I've mentioned this before, but I should point out again that great as it is, "Jubilation T. Cornpone" is essentially a knock-off: in subject-matter, tone, and basic joke (a celebration of a military commander who never did anything right), it is the same song as Gilbert and Sullivan's "The Duke of Plaza-Toro."
Also, one of the problems with the movie version of Li'l Abner is that it cut way too much musical material (not only dropping some of the best songs, but slashing out large chunks of some of the songs that remained), and this number, while remaining relatively intact, drops some of Mercer's better lines, like this couplet:
Stonewall Jackson got his name by standing firm in the fray.
Who was known to all his men as "Good Old Papier-Mâché?"
Why, it was Jubilation T. Cornpone,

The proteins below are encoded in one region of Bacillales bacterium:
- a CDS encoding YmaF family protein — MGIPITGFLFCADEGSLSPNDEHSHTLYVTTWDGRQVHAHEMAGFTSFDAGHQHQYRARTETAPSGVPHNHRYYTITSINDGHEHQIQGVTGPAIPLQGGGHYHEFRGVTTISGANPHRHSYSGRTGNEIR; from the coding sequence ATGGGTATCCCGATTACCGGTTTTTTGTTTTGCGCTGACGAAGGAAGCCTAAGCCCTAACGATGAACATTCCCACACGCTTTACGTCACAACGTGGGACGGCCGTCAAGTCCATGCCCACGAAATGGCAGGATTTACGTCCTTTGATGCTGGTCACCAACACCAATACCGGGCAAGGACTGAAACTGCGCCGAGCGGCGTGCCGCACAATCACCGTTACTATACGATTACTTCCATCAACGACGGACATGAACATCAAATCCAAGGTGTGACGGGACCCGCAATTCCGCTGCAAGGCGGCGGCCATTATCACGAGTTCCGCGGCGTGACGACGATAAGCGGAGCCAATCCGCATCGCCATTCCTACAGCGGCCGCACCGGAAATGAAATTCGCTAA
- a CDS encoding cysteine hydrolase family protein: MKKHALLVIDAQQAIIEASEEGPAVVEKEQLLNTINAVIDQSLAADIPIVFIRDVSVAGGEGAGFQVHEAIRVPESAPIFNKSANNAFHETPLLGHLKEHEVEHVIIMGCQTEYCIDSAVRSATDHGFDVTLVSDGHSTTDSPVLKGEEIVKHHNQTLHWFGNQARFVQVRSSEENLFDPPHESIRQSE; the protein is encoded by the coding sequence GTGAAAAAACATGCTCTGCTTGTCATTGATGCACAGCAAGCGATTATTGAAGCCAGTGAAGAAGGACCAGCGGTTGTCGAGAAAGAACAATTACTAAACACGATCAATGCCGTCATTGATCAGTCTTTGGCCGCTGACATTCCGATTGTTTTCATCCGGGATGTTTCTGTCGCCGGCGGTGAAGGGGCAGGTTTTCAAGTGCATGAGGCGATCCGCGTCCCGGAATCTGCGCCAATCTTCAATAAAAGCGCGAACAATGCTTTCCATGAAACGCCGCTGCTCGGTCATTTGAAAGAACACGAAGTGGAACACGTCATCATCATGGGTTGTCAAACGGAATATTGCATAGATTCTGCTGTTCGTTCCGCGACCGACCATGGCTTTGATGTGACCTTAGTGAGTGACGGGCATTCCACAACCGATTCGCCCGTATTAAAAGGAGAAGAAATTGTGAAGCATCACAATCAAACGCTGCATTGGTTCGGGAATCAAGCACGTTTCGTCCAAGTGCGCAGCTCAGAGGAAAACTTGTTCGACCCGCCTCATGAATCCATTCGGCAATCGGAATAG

Jubilation T. Cornpone,
He really saved the day.
And one more addendum: I don't usually do a coulda-woulda-shoulda about who I'd have liked to see involved with a particular movie, but I do always wish that Li'l Abner had been directed by Frank Tashlin. With the comic-strip origins, cartoony humor, satire, splashy color and gorgeous women, it basically is a Tashlin project already, but Norman Panama and Melvin Frank, adapting their own stage play, created what is nothing more or less than a filmed stage play. This material really cried out for the approach Tashlin brought to Will Success Spoil Rock Hunter? or Hollywood or Bust.